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Anthony L. Mikula, Seth K. Williams and Paul A. Anderson

OBJECT

Insertion of instruments or implants into the spine carries a risk for injury to neural tissue. Triggered electromyography (tEMG) is an intraoperative neuromonitoring technique that involves electrical stimulation of a tool or screw and subsequent measurement of muscle action potentials from myotomes innervated by nerve roots near the stimulated instrument. The authors of this study sought to determine the ability of tEMG to detect misplaced pedicle screws (PSs).

METHODS

The authors searched the US National Library of Medicine, the Web of Science Core Collection database, and the Cochrane Central Register of Controlled Trials for PS studies. A meta-analysis of these studies was performed on a per-screw basis to determine the ability of tEMG to detect misplaced PSs. Sensitivity, specificity, and receiver operating characteristic (ROC) area under the curve (AUC) were calculated overall and in subgroups.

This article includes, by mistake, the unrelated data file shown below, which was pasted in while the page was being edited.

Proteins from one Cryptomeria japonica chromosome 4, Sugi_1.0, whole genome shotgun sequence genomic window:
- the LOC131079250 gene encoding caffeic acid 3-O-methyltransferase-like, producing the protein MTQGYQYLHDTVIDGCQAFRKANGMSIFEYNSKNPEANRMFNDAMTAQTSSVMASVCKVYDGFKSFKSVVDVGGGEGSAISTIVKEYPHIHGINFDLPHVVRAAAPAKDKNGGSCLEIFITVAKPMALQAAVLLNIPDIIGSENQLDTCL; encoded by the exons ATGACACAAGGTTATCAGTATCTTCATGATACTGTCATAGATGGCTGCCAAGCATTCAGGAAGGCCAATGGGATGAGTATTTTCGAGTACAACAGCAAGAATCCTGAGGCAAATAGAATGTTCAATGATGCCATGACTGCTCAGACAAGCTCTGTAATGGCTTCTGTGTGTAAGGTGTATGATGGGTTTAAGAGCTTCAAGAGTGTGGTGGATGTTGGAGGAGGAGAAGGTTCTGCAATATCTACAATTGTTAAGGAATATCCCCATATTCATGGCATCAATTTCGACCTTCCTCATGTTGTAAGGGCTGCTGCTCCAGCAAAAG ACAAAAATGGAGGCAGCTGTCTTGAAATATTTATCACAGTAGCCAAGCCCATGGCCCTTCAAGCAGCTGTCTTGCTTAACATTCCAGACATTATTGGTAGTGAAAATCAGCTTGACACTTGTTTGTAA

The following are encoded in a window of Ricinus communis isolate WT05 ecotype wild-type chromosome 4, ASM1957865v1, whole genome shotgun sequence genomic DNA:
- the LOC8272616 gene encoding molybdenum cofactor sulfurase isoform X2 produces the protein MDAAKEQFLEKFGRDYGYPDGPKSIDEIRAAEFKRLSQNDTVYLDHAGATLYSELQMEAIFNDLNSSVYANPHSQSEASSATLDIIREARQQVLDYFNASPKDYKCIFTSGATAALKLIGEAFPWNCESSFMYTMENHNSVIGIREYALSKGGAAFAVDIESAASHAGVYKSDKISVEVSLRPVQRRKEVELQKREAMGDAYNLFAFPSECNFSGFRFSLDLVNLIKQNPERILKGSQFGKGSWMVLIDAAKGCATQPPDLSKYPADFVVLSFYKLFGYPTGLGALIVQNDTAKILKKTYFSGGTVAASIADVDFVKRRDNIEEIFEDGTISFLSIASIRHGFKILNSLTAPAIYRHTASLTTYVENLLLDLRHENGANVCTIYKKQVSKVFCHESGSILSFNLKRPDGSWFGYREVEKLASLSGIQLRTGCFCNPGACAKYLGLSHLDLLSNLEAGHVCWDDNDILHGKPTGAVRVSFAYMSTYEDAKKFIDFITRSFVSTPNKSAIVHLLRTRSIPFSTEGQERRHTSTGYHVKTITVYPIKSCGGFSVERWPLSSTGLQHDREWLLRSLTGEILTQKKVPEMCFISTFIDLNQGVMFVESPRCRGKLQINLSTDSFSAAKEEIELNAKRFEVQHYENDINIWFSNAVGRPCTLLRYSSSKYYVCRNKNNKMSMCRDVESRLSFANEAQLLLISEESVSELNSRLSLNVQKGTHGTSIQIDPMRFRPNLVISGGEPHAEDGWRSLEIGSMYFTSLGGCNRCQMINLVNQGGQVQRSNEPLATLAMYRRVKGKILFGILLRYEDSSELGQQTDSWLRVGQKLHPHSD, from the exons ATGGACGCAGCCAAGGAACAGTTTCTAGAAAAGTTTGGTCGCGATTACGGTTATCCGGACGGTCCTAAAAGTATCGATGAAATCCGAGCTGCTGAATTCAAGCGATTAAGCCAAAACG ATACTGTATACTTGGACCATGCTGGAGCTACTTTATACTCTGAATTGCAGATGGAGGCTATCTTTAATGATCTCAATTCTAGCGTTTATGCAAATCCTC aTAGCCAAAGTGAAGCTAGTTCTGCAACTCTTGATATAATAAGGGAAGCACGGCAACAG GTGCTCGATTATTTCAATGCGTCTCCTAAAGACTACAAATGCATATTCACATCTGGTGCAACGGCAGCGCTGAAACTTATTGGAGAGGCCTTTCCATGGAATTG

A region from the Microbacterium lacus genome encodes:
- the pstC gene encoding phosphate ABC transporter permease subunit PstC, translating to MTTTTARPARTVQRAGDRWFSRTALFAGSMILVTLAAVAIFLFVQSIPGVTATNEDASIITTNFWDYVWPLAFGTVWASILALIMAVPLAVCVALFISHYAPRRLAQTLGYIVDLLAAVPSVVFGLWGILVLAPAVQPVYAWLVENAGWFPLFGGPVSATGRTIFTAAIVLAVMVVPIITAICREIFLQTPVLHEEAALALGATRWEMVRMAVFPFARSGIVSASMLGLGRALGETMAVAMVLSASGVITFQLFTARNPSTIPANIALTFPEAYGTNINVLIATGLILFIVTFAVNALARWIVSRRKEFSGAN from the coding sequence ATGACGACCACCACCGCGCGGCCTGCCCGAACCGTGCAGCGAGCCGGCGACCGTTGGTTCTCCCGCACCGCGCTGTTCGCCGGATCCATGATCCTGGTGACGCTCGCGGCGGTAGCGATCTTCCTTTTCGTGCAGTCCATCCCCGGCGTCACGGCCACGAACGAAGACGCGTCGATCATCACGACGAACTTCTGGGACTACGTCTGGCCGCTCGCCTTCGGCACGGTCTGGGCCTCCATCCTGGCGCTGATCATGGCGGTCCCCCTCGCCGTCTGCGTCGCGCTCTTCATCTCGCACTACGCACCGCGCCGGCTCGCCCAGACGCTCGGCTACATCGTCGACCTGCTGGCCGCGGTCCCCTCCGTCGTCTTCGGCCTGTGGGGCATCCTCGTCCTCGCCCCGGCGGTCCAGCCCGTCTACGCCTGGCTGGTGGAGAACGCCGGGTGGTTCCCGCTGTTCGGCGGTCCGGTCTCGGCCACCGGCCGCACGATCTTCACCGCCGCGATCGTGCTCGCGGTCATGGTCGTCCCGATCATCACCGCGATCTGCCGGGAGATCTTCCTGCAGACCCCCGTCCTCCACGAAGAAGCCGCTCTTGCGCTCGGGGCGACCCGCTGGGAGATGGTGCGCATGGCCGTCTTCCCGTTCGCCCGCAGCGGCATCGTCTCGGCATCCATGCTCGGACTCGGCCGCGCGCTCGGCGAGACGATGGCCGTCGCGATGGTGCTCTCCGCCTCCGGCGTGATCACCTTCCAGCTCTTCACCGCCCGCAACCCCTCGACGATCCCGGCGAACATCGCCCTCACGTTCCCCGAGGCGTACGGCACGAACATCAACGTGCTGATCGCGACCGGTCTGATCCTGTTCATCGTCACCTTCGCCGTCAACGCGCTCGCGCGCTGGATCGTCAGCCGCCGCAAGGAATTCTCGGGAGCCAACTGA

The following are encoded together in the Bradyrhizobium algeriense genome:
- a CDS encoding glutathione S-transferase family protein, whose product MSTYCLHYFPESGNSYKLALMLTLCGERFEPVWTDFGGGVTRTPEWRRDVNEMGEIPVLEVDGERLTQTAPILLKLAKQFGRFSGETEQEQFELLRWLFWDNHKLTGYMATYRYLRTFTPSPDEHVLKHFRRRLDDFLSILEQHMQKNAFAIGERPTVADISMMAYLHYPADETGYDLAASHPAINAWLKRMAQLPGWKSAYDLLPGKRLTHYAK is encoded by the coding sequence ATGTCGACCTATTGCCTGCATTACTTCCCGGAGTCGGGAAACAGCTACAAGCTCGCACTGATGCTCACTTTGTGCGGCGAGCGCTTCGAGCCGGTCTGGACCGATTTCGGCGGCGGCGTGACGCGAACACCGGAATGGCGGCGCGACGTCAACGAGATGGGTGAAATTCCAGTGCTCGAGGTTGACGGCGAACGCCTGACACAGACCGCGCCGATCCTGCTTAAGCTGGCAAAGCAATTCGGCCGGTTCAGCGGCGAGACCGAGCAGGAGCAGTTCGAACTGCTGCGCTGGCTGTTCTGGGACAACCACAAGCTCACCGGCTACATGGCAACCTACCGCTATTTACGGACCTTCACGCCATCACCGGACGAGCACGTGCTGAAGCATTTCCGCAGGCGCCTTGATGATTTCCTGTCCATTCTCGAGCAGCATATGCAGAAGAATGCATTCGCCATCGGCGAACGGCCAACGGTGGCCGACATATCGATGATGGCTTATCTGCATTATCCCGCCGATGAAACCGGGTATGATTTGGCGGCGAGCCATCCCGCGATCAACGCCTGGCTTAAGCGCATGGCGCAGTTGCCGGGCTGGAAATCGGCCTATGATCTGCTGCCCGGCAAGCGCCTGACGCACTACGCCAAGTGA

RESULTS

Twenty-six studies were included in the systematic review. The authors analyzed 18 studies in which tEMG was used during PS placement in the meta-analysis, representing data from 2932 patients and 15,065 screws. The overall sensitivity of tEMG for detecting misplaced PSs was 0.78, and the specificity was 0.94. The overall ROC AUC was 0.96. A tEMG current threshold of 10–12 mA (ROC AUC 0.99) and a pulse duration of 300 µsec (ROC AUC 0.97) provided the most accurate testing parameters for detecting misplaced screws. Screws most accurately conducted EMG signals (ROC AUC 0.98).

CONCLUSIONS

Triggered electromyography has very high specificity but only fair sensitivity for detecting malpositioned PSs.